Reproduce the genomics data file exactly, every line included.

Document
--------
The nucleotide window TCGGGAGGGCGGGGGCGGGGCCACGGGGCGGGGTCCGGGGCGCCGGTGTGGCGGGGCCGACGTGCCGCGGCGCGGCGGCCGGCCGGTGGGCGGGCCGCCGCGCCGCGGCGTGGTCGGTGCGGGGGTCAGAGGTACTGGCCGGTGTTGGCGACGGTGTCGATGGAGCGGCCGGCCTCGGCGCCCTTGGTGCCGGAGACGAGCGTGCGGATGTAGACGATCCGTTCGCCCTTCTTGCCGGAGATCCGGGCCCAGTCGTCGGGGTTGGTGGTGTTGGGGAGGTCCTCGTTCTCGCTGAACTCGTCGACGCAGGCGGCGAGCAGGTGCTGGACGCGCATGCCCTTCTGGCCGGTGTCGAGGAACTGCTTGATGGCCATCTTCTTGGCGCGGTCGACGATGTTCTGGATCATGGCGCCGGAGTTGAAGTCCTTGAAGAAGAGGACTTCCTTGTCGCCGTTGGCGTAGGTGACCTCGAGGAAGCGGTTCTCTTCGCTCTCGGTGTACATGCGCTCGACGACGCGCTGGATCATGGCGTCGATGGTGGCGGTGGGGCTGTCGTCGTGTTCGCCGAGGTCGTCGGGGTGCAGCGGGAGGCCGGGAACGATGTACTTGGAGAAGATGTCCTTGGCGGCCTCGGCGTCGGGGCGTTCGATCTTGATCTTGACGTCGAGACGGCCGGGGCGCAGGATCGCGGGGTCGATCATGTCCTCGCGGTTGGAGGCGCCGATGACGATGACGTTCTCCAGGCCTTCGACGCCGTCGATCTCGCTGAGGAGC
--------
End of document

The nucleotide window TCGGGAGGGCGGGGGCGGGGCCACGGGGCGGGGTCCGGGGCGCCGGTGTGGCGGGGCCGACGTGCCGCGGCGCGGCGGCCGGCCGGTGGGCGGGCCGCCGCGCCGCGGCGTGGTCGGTGCGGGGGTCAGAGGTACTGGCCGGTGTTGGCGACGGTGTCGATGGAGCGGCCGGCCTCGGCGCCCTTGGTGCCGGAGACGAGCGTGCGGATGTAGACGATCCGTTCGCCCTTCTTGCCGGAGATCCGGGCCCAGTCGTCGGGGTTGGTGGTGTTGGGGAGGTCCTCGTTCTCGCTGAACTCGTCGACGCAGGCGGCGAGCAGGTGCTGGACGCGCATGCCCTTCTGGCCGGTGTCGAGGAACTGCTTGATGGCCATCTTCTTGGCGCGGTCGACGATGTTCTGGATCATGGCGCCGGAGTTGAAGTCCTTGAAGAAGAGGACTTCCTTGTCGCCGTTGGCGTAGGTGACCTCGAGGAAGCGGTTCTCTTCGCTCTCGGTGTACATGCGCTCGACGACGCGCTGGATCATGGCGTCGATGGTGGCGGTGGGGCTGTCGTCGTGTTCGCCGAGGTCGTCGGGGTGCAGCGGGAGGCCGGGAACGATGTACTTGGAGAAGATGTCCTTGGCGGCCTCGGCGTCGGGGCGTTCGATCTTGATCTTGACGTCGAGACGGCCGGGGCGCAGGATCGCGGGGTCGATCATGTCCTCGCGGTTGGAGGCGCCGATGACGATGACGTTCTCCAGGCCTTCGACGCCGTCGATCTCGCTGAGGAGC